October 23, 2008
Zombies and Horror MoviesRob Weiner, pop-culture guru and horror buff at Texas Tech University, can speak about horror in movies, literature and comic books – his forthcoming book about Captain America actually has an essay on zombies in Marvel Comics – and the use of dark and satanic imagery by heavy metal bands. The associate humanities librarian can be reached at (806) 742-2238 ext. 282, email@example.com.
Shopping FrenzyWhen it comes to the money Americans will spend on Halloween, it’s downright scary. And the psychology behind the spending fury is as hard to pin down as a ghost in the night, say Texas Tech marketing and retailing experts. Debbie Laverie, a marketing professor, and Tillmann Wagner, assistant professor at the Rawls College of Business, can discuss Halloween’s marketing impact. Laverie can be reached at (806) 742-3953 firstname.lastname@example.org. Wagner can be reached at (806) 742-3188 or email@example.com.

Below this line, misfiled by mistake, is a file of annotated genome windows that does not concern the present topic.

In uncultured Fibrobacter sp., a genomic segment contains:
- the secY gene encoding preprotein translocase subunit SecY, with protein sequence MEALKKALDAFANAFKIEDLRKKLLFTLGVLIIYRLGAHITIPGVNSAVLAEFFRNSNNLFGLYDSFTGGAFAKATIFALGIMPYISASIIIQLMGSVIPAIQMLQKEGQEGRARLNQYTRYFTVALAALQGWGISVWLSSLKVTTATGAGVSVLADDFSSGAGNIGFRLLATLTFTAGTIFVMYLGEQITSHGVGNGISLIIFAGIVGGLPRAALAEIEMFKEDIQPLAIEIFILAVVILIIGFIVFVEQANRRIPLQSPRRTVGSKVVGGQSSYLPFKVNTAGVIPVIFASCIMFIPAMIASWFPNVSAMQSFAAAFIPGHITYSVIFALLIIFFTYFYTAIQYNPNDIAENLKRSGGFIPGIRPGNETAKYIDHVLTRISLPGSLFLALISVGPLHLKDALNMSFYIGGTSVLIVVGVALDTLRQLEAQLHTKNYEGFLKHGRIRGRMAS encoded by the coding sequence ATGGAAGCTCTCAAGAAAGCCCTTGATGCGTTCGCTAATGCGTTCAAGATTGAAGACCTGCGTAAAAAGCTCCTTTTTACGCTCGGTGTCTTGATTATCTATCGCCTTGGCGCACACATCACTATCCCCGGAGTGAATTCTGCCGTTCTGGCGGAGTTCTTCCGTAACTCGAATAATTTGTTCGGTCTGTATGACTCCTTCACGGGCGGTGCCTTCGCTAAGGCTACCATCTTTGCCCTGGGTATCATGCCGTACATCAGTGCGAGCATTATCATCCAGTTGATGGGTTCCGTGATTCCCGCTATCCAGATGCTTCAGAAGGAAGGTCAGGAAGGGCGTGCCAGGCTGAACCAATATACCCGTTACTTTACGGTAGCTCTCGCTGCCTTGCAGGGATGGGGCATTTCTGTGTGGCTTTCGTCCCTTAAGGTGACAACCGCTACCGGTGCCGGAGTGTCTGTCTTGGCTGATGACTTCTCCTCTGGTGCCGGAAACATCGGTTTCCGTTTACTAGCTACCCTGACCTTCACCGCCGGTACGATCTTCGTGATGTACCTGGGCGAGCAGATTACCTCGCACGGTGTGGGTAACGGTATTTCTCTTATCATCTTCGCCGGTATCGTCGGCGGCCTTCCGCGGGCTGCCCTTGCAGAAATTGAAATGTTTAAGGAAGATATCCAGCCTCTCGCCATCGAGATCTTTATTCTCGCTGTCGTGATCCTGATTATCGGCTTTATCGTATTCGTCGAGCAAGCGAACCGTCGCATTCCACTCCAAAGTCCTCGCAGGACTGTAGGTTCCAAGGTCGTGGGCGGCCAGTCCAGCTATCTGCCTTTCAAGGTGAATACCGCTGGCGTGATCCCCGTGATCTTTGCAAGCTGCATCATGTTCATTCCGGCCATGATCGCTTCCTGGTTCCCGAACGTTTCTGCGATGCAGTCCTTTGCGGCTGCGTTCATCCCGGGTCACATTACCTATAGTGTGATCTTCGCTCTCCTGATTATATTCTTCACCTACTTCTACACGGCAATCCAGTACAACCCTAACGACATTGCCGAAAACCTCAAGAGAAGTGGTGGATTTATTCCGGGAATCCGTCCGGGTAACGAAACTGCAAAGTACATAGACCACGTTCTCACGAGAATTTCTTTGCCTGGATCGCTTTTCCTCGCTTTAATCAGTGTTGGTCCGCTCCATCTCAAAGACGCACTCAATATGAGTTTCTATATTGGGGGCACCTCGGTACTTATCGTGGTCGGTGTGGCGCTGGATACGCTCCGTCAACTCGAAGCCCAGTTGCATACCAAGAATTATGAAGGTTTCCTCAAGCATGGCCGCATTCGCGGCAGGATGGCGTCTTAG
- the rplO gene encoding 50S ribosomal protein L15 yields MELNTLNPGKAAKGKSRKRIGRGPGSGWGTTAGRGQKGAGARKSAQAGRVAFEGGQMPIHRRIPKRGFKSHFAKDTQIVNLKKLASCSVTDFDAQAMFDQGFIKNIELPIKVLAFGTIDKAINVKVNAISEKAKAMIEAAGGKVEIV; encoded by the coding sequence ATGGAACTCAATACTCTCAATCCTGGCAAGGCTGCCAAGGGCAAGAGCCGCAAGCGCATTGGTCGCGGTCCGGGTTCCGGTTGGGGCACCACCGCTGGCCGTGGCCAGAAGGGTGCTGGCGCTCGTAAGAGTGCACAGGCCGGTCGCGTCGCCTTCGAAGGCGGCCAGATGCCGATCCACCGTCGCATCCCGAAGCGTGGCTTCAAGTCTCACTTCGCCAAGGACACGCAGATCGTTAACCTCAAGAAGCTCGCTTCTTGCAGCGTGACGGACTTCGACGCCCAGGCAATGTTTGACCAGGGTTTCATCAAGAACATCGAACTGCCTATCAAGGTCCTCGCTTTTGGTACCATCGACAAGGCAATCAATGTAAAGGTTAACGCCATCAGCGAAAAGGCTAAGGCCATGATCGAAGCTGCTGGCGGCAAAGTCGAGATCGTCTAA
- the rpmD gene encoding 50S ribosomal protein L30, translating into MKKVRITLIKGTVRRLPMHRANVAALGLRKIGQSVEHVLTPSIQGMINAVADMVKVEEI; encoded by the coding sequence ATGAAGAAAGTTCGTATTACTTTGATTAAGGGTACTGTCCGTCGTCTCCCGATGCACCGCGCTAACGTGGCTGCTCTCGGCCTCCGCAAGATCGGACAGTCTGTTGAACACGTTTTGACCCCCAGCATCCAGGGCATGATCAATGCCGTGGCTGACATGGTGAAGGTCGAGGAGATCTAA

VampiresThe sexy vampires of today’s movies are very different from the monsters of eastern European folklore. Jennifer Sunseri, an assistant professor of classical and modern languages, can speak about their origins and their changing image in pop culture. She can be reached at (806) 742-3145 ext. 239, or firstname.lastname@example.org.
MonstersFrom fire-breathing dragons to outer-space invaders, Brian McFadden, assistant professor of medieval literature, says monsters not only give people a good scare, but also reflect what a society fears most. He can be reached at (806) 742-2500 ext. 241, or email@example.com.
Psychology of FearWhat drives humans to watch scary movies or partake in fearful acts? David Rudd, chairman of the Department of Psychology, says our complex brains enjoy the same physiological changes caused by a real threat. He can be reached at (806) 742-3177, or GhostsGenaro J. Perez, professor of Hispanic literature, can speak about ghosts, legends and the devil in Mexican literature. He can be reached at (806) 742-3145 ext. 281, or firstname.lastname@example.org.
Dia De Los MuertosJane Bell, director of special projects for Texas Tech’s International Cultural Center, can speak about modern beliefs, decorations and objects associated with Dia de los Muertos. She has experienced the ceremonies in Mexico and helps organize the Lubbock Dia de los Muertos procession each year. She can be reached at (806) 742-2974, or email@example.com.